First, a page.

A while ago, I put up a FB post asking if we weren’t we all migrants in some form? I found this to be an emotional topic and not everyone agreed with exactly who/ what a migrant is.
When I met fellow author Jule Owen, we got to talking about this and she said that not too many people in the UK today can claim to be ‘pure’ British for most are migrants in some form. Coming from someone who I perceived as being as close to 100% British as possible, I was intrigued and asked her to write about it. This is what she said:
JULE OWEN: There’s been a lot of discussion recently about migrants and refugees, with wildly differing sentiments and opinions on how to handle the refugee crisis mainly caused by the situation in Syria, but augmented by political and environmental crises in many other countries.
London is full of migrants. It’s hard to go anywhere without seeing a representation of the many faces of the world. I grew up in a white northern working class environment, which even before I understood what I really felt, I found stifling and limited. Personally, I have benefitted hugely from the melting-pot diversity of London. I have made friends who have enriched my life with their different stories of the places they grew up in, their families and their cultures, different to mine. I experience that difference as something that adds to, not detracts from my own story. But I also find a ridiculous amount of common ground, shared beliefs and experience. We all share the same basic emotions, hopes and fears and we all have the same basic needs. The difference has always been like spice to me. Homogeny is something I find at best dull and at the worst frightening.
But many people find this diversity threatening. Some people, a sizable minority it turns out, want to shut down the country to new-comers altogether.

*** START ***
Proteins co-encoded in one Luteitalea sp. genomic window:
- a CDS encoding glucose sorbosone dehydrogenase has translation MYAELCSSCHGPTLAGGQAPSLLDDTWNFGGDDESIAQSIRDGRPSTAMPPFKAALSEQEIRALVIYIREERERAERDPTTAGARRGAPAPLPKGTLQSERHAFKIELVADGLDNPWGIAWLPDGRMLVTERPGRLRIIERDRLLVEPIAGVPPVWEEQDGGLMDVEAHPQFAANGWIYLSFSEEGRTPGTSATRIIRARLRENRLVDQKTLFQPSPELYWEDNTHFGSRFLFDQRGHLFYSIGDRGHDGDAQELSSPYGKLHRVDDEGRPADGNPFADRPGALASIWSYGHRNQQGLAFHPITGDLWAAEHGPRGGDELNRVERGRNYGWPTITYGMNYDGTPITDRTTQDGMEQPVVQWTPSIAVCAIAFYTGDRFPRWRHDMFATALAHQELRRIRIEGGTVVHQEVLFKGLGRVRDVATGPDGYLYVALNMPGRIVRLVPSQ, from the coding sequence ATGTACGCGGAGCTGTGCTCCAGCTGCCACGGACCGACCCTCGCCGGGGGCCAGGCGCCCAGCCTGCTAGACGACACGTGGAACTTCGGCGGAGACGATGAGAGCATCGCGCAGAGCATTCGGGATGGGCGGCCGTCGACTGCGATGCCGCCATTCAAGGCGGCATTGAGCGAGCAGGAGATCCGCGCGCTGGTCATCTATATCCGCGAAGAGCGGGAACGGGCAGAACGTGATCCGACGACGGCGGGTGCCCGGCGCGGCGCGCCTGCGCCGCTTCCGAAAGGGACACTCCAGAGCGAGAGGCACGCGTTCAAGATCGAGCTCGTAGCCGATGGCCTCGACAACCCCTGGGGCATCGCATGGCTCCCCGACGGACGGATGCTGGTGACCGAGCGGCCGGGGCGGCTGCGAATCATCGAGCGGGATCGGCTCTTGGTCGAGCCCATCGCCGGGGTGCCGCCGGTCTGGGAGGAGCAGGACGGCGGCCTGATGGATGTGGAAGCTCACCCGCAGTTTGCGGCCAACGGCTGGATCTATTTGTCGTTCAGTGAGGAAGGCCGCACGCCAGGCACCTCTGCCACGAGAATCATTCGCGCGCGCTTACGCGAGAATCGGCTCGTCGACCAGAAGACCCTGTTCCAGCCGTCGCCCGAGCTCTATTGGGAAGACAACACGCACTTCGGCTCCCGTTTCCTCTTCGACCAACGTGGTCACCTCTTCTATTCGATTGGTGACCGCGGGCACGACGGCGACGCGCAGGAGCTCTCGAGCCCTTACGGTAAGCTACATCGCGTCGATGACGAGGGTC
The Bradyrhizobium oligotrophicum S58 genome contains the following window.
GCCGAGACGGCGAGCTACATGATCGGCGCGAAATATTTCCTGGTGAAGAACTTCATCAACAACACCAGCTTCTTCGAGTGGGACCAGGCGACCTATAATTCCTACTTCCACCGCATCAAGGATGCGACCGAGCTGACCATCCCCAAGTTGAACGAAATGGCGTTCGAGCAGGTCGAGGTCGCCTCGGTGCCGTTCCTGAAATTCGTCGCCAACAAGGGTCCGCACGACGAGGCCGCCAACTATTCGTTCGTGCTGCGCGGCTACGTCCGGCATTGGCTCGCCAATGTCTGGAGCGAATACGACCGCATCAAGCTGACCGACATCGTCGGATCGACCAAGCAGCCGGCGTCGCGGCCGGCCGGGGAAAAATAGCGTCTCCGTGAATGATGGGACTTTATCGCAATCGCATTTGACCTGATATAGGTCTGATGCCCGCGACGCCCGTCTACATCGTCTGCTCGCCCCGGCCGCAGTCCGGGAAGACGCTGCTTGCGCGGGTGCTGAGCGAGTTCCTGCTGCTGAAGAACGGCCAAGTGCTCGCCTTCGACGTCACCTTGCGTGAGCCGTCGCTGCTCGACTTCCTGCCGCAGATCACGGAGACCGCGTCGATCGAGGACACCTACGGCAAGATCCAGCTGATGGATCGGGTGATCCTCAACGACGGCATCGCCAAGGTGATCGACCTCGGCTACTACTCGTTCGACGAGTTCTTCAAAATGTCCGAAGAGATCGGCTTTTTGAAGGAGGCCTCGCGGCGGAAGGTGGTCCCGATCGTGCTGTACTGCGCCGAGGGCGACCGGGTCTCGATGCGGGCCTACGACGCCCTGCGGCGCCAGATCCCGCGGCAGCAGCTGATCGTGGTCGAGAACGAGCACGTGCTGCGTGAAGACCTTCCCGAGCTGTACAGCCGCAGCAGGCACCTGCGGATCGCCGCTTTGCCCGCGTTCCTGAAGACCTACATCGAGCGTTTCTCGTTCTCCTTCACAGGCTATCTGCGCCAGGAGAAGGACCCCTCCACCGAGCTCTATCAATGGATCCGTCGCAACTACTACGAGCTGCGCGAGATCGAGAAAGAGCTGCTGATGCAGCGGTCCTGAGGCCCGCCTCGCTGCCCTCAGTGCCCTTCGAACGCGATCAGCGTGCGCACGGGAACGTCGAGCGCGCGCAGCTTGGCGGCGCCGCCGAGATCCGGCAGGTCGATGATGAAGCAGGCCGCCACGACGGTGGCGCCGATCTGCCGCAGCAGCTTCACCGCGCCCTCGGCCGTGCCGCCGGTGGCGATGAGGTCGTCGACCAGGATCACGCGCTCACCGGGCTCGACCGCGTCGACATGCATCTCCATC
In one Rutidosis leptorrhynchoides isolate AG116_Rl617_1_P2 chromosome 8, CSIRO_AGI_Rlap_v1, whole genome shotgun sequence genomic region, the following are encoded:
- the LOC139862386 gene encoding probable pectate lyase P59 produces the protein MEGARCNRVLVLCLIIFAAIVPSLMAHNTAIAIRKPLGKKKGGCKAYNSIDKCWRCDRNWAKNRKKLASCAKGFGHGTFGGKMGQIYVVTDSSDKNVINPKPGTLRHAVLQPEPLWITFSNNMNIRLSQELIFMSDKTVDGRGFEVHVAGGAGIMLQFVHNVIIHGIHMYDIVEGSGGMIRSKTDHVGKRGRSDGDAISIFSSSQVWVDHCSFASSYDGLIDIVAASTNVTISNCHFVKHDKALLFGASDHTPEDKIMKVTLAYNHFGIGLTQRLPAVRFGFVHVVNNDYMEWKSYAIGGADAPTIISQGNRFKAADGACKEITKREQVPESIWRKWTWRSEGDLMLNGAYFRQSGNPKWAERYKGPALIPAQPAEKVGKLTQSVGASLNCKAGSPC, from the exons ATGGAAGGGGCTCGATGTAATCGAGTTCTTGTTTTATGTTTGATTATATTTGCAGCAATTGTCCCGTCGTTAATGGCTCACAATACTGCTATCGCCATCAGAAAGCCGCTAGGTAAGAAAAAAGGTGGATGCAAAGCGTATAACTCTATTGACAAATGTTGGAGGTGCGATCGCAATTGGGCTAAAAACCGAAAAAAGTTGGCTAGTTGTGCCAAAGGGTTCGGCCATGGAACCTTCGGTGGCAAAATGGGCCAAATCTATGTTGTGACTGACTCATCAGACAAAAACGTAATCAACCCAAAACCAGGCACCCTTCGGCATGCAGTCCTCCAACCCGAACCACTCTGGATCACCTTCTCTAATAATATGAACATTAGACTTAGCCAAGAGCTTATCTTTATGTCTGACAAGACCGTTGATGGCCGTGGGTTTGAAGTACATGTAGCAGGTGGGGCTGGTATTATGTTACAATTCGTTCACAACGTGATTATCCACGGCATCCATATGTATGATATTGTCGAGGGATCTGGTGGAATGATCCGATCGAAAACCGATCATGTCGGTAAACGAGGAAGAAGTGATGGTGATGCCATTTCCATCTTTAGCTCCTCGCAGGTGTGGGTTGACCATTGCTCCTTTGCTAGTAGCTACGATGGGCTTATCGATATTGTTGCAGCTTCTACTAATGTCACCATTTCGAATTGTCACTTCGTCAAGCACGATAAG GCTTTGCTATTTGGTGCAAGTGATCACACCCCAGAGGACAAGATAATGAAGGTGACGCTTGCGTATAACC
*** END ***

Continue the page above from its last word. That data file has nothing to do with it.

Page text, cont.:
I’m not going to debate the particular issue of the Syrian refugees here, but the issue has acted as a catalyst for a debate that was already brewing through the general election. I happened to be travelling throughout the south of England during the election and I was dismayed to see the amount of UKIP signs around. The reason for the trip was partly to start to find somewhere other than London to live. And I realised that these places, with the UKIP signs, could never be home to me. I am a white, middle class British woman, and I find UKIP Britain a foreign country. What’s more so do my other white, middle class friends. London does that to you. It changes you for life. In this particular way, I wish the whole world could be a bit more London.
This whole experience has made me really think about what is going on when people want to return Britain to being British. Do they mean return it to being “white”? UKIP doesn’t seem to like central and eastern Europeans either, from what I understand. So is it some kind of family tree thing? Do you have to have a purely British family history to avoid deportation? I have a very British family tree, but a number of my best friends are descended from German Jewish migrants, or have various Europeans in their ancestry. And how far back do we go? Four generations? Ten? Who decides?
Perhaps it’s because I have a leaning towards science and history that the notion of a “pure” Britain irritates me. There’s simply no such thing in fact. It’s nonsense. Britain is a country made up of migrants. As is every other country in the world, barring, ironically, some small communities in Africa, where people haven’t actually moved much for tens of thousands of years.